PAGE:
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Harrowing experience of Nepal earthquake

Irenaeus Chia gives us a first-hand account of her experience during the Nepal earthquake.

Samantha Ng
Samantha Ng

Published: 30 April 2015, 12:00 AM

The last thing Irenaeus Chia remembered before she blacked out was turning to her right and seeing large rocks hurling towards her on the bus. The next thing she knew, her friends were trying to haul her out of her seat while checking where she was bleeding.

Despite all the panic around her, Irenaeus still made a conscious decision to keep calm. She spoke to Youth.SG after a check-up at Singapore General Hospital today. She said: “At that point in time, I didn’t know what was happening. I was trying to speak but no words were coming out. I wanted to know why I was bleeding, why I was the only one being led out but I told myself to snap out of it and to just deal with it.”

Irenaeus was on her way to Kathmandu from Pokhara after a 14-day trekking trip with a group of friends. She was supposed to return to Singapore the next day, but her plans were inadvertently changed by the 7.8 magnitude earthquake. Irenaeus suffered a blow to her head from one of the stray rocks and fractured her skull.

 

Irenaeus (in pink) with her friends. They went to Nepal for an adventurous trekking trip.

 

She was bleeding profusely. She said: “I was yanked off the bus. Fortunately, there was a doctor on the bus since it’s a public bus and he tried to figure out what was wrong.”

Unfortunately, since the cut was at the back of her ear, he could not see her wound and tell her what was wrong. Upon seeing the massive amount of blood, her team tried to get the insurance company to send a helicopter to get her to the hospital.

 

The bus Irenaeus was on when the earthquake occurred.

 

Irenaeus’ seat on the bus, the glass was shattered by the rocks of the landslide.

 

The doctor on the bus attending to some of the injured people.
Photo credit: Irenaeus Chia

 

After realising that it was an earthquake, Irenaeus and her group of friends boarded the bus and headed towards a hotel in the city. She managed to contact her parents through WhatsApp after the impact to let them know that she was safe.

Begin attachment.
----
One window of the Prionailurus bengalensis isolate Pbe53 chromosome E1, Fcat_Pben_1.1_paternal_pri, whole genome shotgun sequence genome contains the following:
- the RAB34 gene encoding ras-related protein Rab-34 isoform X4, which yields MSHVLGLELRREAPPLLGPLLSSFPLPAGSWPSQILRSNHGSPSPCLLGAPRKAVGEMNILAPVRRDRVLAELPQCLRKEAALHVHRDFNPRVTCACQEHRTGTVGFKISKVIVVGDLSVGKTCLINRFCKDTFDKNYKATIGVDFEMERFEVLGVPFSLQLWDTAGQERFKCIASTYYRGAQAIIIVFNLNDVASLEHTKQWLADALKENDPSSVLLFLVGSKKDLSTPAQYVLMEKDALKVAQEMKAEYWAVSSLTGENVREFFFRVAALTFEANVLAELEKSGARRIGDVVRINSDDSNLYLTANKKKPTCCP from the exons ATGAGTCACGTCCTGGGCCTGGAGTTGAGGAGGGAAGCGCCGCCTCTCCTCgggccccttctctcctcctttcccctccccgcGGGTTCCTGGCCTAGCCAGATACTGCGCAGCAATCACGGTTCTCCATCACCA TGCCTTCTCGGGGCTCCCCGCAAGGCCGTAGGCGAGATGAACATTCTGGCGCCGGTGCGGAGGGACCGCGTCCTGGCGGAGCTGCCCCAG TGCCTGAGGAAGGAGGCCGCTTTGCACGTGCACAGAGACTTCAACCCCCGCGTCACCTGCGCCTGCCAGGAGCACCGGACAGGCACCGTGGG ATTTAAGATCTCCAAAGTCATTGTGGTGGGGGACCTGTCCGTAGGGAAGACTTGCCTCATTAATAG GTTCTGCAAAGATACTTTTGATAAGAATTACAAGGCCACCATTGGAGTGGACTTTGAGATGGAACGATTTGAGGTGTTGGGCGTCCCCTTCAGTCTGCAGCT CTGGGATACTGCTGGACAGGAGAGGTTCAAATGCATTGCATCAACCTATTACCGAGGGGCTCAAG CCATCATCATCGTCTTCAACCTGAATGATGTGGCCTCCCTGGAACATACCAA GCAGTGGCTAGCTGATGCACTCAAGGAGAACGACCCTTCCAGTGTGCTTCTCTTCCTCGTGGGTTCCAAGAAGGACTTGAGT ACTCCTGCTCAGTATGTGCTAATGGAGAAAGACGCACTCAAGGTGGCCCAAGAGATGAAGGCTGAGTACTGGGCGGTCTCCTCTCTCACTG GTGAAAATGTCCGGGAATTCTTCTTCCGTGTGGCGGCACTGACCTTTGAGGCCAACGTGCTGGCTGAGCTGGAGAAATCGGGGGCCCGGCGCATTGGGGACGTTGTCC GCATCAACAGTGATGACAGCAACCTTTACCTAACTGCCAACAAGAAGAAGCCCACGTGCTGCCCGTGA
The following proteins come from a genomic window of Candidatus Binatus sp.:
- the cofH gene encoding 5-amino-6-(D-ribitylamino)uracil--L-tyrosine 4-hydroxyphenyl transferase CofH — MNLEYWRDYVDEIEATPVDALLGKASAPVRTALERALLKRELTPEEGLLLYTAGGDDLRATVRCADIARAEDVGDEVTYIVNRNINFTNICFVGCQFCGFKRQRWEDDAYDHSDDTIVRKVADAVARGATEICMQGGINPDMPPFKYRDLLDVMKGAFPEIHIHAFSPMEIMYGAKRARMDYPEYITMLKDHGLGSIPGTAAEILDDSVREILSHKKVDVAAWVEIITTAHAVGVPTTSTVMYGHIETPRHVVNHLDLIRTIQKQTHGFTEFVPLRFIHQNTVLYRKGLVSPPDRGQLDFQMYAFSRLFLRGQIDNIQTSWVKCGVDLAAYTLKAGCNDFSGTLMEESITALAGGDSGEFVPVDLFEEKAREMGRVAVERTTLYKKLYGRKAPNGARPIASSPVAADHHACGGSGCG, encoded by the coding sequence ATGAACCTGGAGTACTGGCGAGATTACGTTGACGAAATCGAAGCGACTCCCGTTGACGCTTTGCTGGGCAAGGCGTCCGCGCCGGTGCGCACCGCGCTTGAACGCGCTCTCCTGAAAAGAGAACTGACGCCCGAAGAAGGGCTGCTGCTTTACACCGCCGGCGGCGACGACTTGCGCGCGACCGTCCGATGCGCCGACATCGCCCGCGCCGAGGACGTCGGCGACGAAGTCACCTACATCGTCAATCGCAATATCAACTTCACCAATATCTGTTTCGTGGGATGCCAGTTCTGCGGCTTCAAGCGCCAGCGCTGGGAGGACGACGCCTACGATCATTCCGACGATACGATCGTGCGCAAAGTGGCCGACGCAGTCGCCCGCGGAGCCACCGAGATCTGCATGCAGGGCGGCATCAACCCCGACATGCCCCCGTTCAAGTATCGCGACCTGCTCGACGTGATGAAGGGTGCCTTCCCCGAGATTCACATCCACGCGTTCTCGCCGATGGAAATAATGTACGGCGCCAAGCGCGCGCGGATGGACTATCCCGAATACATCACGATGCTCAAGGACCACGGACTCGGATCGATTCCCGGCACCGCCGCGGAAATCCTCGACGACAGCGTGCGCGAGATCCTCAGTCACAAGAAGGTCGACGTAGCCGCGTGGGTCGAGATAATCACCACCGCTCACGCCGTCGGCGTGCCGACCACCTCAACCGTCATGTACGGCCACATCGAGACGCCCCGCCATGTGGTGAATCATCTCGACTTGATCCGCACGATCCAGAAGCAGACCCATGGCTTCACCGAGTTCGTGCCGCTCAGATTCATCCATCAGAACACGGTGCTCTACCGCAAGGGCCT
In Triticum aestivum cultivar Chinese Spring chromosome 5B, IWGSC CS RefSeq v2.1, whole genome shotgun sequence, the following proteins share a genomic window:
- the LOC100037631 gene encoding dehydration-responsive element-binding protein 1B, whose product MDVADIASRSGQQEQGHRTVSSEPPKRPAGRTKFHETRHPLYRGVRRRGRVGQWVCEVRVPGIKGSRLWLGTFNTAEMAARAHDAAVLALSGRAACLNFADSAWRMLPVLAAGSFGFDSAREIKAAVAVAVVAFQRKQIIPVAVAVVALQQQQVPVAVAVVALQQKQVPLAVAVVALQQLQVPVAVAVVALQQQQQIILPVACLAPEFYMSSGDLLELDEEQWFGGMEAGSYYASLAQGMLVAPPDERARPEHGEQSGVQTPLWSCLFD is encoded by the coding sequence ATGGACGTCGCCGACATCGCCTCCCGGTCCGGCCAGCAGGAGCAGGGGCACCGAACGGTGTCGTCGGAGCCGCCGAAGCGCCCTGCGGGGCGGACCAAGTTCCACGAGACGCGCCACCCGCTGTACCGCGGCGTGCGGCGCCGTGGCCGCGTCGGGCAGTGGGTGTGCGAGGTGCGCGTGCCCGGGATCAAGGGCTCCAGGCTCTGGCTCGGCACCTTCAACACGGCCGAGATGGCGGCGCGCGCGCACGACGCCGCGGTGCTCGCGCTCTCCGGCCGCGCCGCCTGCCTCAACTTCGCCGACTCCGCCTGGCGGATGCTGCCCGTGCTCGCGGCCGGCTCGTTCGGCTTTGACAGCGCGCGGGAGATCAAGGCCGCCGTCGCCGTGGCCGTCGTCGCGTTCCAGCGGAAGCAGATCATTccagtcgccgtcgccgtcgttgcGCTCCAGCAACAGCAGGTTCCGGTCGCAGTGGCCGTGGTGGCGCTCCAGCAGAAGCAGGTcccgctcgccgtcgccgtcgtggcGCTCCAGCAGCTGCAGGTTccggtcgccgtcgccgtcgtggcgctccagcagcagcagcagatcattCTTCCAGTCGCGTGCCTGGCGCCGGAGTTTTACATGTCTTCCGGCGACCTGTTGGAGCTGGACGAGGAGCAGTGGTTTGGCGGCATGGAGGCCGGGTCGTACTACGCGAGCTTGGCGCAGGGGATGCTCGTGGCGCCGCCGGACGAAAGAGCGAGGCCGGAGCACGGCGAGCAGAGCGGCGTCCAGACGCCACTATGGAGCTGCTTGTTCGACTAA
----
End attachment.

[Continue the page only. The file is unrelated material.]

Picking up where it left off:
She and her group of friends had to walk through the rubble for about 30 minutes before they reached the hotel. The bus driver could not drive them all the way to the hotel due to the road damage. She said: “The city was never so quiet. We could see some of the buildings and walls just collapsing.”

After they reached the hotel, her trekking group leader managed to find a clinic for her to get stitches for her wound. Since the power was out, they could not do a scan for her at the clinic and she had to go to another hospital. It was well into the night when she finally got to a hospital, only to learn that her skull was fractured.

Due to the fracture, she was not cleared for her scheduled flight the next day. She did not mind the fact her team members were intending to fly out without her, though. She said: “It was rather chaotic at that time so if you could get a flight out I would ask you to just go.”

Since all flights were cancelled, her friends returned to the hotel. Her friends described the scene of the airport as chaotic, with people desperate to just get out of Nepal.

When the Ministry of Foreign Affairs (MFA) informed them that they would be sending planes to get them, they were overjoyed. However, they only managed to board the plane on Tuesday, because the C-130 planes could not land at the small airport on Monday.

She was amongst the first batch of 74 Singaporeans and Permanent Residents (PRs) to be evacuated from Nepal, and arrived at Singapore at around 1 am on Wednesday.

She said: “When I saw the Singapore flag, I was so happy I could cry. But I didn’t, because I was just happy to be back.”


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